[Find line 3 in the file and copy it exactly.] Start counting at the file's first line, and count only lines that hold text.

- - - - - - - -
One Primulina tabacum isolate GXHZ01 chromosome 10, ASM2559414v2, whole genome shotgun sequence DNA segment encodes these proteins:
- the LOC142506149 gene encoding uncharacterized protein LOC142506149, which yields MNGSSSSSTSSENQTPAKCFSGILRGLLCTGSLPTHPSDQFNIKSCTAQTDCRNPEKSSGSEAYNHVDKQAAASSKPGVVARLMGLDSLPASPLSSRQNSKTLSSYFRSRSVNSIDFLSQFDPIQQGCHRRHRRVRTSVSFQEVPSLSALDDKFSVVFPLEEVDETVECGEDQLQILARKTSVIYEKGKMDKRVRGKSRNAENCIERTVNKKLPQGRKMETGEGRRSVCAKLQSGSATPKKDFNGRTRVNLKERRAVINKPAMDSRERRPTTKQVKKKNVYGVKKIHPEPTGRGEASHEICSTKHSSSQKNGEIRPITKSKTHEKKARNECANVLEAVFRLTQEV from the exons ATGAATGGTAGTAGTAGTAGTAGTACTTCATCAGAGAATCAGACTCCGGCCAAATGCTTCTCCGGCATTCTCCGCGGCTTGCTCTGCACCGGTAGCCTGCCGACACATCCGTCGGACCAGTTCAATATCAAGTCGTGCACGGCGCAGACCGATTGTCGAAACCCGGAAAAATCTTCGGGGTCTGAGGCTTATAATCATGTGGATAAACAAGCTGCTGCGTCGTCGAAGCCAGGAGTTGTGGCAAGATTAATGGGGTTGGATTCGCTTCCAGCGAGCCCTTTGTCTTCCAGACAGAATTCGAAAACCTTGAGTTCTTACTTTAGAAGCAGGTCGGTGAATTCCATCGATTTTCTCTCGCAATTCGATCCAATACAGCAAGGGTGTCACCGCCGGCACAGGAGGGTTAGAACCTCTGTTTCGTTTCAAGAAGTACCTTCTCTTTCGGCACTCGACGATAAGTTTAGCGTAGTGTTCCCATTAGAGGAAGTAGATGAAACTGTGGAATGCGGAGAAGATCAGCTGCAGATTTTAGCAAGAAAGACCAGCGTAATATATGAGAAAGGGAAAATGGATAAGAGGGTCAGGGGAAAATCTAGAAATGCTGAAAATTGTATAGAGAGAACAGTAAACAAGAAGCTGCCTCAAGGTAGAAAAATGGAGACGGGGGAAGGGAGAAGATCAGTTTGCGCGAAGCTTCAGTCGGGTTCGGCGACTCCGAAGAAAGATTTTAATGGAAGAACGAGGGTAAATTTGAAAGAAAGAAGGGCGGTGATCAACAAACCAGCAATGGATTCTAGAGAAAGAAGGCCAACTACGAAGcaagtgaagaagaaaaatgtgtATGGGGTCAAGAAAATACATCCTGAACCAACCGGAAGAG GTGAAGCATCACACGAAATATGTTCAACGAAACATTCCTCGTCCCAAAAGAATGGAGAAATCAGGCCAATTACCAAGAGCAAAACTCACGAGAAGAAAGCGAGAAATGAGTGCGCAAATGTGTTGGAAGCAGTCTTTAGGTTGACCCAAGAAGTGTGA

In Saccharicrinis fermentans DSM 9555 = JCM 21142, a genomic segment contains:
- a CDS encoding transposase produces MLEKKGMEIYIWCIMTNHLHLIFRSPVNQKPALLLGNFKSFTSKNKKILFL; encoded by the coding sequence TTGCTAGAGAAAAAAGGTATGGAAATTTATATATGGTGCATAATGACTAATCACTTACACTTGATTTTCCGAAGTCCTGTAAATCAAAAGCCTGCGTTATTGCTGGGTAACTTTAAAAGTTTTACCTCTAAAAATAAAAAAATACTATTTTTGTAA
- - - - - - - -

In Saccharicrinis fermentans DSM 9555 = JCM 21142, a genomic segment contains: